Colombo, Sri Lanka’s capital city is located about two thirds of the way down the country’s west coast. With a population of two and a half million people, it is by far the most populated city in the country, other major cities such as Negombo, Kandy and Jaffna lagging far behind with populations of only one hundred and ten to one hundred and twenty thousand citizens. Stepping off the bus in Colombo Fort, the increase in the number of people becomes immediately apparent, the footpaths are packed out, the roads are crammed with traffic, shopkeepers at stalls desperately try to bring in business and the clean, tranquil vibe of the Indian ocean lapping against the palm tree-lined southern beaches becomes a fond but distant memory.
Our visit to the capital city was primarily in order to extend our visa from the initial thirty days to three months, to give us enough time to live on the south coast for a bit before tripping around the rest of the country. Before heading to the visa office though, we set out to see what the capital had to offer travellers like ourselves. Colombo we had heard is more of a collection of neighbourhoods than one big city and this certainly held true during our visit, with the city sprawling out and no real centre appearing prevalent to us. Colombo, like most capital cities, is a much more expensive place to stay compared with the rest of the country. Travelling on a budget we took a room across from the train station which would do the trick for the one night we were staying and it felt like it was the kind of place others may have come to do some tricks of their own. A short walk from our rough and ready guest-house, is the famed Pettah market place, a busy spot selling just about anything you can think of, a good place for people watching and walking ‘elbow out’ style is advised for any chance at an inch of personal space.
Unwinding from the madness of the markets, the quiet promenade of Galle Face Green is an oasis from the chaotic city and a nice spot to chill for a bit looking up at the pelicans perched on top of the lamp posts outside the President’s residence. Scattered throughout the rest
of ‘Fort’, as it’s known, are a number of monuments and buildings of note such as the Sambodhi Chaitiya, a Buddhist pagoda temple which appears to be floating above the road, Old Galle Buck Lighthouse, situated across from the Sri Lankan Navy base, an old clock tower and the World Trade Centre. Across from the Trade Centre is the Old Dutch Hospital, a colonial building dating back to the 1600’s but today is home to Colombo’s best upmarket restaurants, cafes and bars, providing a unique setting for an evening meal and a drink. Finding our way to the Fort Area we stopped off in Cinnamon Gardens, where most of the international embassies are located. Locals coming back from a cricket game dressed in black and yellow reminded us of match day at home but we didn’t hang around too long in the area as there wasn’t much to do but hang out in the few stylish cafes scattered throughout the area. South Beira Lake is a prominent feature nearby, away from the main roads, traffic and noise.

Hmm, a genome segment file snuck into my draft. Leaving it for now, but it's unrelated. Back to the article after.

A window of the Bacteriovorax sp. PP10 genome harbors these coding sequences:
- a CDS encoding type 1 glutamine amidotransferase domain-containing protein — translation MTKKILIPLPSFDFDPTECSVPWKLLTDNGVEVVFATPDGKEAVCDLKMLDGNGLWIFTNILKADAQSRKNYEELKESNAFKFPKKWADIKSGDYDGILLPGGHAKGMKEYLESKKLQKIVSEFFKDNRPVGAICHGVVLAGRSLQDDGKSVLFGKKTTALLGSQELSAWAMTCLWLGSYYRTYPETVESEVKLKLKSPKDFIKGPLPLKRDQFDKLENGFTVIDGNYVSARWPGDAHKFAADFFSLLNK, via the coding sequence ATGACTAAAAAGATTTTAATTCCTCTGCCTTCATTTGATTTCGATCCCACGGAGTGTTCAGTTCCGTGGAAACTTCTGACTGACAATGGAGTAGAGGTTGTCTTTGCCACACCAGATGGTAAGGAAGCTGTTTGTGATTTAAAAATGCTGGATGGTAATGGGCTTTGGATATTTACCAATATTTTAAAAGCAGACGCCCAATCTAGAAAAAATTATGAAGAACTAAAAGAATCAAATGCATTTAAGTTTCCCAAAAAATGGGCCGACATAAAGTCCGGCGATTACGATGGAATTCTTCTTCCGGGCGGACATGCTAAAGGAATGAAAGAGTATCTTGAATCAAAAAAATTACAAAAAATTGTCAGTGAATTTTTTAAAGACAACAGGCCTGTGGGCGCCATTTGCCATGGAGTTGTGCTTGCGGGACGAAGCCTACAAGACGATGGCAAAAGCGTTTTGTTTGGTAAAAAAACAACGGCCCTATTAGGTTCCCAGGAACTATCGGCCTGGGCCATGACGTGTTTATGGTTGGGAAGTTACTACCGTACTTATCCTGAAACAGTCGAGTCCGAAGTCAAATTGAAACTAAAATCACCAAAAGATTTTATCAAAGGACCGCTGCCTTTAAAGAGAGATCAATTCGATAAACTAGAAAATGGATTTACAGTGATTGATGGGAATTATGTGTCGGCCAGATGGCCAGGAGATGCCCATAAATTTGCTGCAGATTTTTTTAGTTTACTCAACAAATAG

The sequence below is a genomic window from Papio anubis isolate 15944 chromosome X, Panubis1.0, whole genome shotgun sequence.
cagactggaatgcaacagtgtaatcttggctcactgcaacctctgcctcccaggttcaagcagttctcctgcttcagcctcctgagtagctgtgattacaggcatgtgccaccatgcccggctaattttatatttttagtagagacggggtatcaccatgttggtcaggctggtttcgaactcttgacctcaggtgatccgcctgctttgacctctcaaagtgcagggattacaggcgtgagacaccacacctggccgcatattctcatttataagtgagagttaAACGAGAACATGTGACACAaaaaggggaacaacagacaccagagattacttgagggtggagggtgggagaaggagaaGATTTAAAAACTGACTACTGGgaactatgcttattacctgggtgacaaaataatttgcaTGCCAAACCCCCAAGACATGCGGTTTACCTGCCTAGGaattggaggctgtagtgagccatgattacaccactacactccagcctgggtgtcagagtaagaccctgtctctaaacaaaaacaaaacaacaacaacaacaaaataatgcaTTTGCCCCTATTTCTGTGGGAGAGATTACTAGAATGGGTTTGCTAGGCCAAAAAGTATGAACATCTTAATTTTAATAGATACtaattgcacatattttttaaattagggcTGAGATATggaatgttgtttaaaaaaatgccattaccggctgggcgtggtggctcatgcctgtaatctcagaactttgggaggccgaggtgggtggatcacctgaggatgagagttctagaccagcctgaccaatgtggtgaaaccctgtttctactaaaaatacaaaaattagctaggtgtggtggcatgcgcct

After a few days in Colombo, we continued north to Negombo, another of Sri Lanka’s premier beach destinations and home to the country’s international airport, Bandaranaike International. We were here mostly to see off our friends Mike and Linda, whom we had originally began our trip with almost ten months previous. Arriving in Negombo before the season had really kicked off, we didn’t fall in love with the place immediately and being honest, we didn’t end up taking to it that much at all. A long stretch of big and often quite gaudy hotels line the strip here and tuk tuk drivers can be pretty relentless with the tourists, assuming that everyone has big money to spend. Primarily visited by European and Russian package tourists, Negombo wasn’t really the right place for a couple of backpackers. We stayed only one night, checking out the beach and the small town of Negomobo, away from the tourist haunt while we were there but after that we had had enough. Saying farewell to Mike and Linda, one more time, we made our way to the train station eagerly to begin our trip back to the wonderful southern beaches.
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